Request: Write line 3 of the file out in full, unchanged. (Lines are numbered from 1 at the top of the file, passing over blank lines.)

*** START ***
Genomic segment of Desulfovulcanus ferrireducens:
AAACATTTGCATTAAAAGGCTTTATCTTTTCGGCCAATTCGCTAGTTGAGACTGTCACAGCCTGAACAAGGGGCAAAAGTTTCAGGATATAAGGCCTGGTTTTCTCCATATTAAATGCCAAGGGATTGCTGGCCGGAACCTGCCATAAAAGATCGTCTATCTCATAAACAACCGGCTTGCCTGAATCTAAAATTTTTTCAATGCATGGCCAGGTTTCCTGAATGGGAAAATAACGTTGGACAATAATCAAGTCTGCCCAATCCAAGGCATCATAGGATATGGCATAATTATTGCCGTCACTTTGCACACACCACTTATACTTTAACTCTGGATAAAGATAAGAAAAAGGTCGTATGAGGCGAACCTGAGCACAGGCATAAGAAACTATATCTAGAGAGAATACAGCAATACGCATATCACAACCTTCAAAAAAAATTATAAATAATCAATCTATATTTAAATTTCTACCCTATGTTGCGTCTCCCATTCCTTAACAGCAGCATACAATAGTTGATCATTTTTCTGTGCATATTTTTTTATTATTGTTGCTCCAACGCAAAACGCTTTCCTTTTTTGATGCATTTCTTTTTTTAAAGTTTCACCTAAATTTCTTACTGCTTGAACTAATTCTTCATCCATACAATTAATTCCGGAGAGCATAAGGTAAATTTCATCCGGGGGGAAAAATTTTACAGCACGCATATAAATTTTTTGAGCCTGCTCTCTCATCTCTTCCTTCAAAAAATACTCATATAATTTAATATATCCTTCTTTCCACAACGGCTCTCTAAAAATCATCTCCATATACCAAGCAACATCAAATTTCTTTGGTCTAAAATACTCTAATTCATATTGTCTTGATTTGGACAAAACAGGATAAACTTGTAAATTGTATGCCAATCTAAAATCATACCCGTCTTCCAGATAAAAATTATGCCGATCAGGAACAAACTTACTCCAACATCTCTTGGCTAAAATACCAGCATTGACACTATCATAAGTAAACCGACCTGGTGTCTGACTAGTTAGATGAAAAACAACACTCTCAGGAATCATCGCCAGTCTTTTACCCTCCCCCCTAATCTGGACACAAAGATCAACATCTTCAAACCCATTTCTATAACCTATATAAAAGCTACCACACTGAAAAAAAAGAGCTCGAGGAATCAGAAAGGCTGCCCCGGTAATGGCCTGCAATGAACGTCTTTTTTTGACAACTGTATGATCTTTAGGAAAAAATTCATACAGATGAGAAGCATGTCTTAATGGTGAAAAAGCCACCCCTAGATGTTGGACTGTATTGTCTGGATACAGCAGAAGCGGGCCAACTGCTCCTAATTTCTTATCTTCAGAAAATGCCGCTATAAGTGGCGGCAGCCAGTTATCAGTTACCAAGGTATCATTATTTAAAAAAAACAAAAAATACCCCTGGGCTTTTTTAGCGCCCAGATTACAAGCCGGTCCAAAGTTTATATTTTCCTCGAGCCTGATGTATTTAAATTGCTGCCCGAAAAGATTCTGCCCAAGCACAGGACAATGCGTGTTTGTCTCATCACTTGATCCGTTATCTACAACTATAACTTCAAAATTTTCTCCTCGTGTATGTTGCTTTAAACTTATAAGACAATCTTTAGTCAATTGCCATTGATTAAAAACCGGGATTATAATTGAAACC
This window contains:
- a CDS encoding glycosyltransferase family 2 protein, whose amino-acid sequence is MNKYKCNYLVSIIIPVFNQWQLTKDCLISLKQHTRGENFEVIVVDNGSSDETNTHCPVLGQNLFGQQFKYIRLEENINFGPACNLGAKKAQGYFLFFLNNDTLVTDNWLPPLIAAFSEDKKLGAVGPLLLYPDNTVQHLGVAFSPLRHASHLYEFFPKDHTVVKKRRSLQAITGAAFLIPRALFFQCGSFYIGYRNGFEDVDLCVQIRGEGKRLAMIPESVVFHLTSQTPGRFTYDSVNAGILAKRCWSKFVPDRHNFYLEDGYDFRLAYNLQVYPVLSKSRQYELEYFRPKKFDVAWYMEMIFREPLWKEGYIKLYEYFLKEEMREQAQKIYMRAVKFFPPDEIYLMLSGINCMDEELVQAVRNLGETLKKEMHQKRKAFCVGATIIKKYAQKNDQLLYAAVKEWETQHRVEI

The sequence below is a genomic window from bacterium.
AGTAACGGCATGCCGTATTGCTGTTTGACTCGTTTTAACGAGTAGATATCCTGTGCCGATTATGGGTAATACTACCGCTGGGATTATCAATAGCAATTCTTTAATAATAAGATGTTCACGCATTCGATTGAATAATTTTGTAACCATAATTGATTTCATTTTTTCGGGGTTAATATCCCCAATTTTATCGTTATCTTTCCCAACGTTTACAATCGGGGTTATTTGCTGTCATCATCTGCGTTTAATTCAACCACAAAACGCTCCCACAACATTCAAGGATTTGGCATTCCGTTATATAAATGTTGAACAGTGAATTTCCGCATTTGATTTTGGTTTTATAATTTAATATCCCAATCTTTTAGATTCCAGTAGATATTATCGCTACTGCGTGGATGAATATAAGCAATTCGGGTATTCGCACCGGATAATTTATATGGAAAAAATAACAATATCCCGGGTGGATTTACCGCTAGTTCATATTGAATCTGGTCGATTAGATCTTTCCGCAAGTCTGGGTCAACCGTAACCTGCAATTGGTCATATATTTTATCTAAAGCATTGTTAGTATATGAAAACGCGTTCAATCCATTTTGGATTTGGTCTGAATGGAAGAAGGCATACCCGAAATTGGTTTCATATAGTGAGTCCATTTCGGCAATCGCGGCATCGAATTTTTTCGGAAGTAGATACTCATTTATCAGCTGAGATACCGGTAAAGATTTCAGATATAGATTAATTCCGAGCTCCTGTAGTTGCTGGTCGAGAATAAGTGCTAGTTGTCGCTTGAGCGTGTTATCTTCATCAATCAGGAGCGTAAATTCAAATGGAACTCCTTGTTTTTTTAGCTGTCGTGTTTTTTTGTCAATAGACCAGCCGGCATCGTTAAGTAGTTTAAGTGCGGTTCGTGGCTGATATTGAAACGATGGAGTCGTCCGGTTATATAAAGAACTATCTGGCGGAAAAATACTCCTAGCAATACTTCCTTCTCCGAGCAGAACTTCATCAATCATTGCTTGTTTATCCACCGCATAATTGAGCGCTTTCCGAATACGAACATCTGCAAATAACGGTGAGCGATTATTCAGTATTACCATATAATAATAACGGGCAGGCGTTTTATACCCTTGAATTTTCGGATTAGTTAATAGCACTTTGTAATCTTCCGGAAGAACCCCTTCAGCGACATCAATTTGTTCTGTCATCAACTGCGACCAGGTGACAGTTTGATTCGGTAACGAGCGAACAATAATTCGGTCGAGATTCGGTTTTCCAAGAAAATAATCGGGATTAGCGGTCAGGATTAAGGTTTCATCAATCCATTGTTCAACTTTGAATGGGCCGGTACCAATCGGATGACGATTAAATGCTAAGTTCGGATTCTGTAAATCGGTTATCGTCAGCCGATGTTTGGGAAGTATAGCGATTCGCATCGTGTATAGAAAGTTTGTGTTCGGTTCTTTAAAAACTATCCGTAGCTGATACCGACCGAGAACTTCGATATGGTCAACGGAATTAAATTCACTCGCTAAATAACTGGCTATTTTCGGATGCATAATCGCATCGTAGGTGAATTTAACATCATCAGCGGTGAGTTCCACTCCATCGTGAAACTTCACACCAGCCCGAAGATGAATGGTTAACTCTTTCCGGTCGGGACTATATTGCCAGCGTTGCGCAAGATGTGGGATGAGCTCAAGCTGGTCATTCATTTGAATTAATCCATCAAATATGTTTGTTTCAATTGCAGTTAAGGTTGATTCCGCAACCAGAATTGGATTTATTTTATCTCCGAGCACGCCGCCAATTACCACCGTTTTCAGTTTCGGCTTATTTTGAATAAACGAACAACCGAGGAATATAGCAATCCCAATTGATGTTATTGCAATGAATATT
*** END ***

This window contains: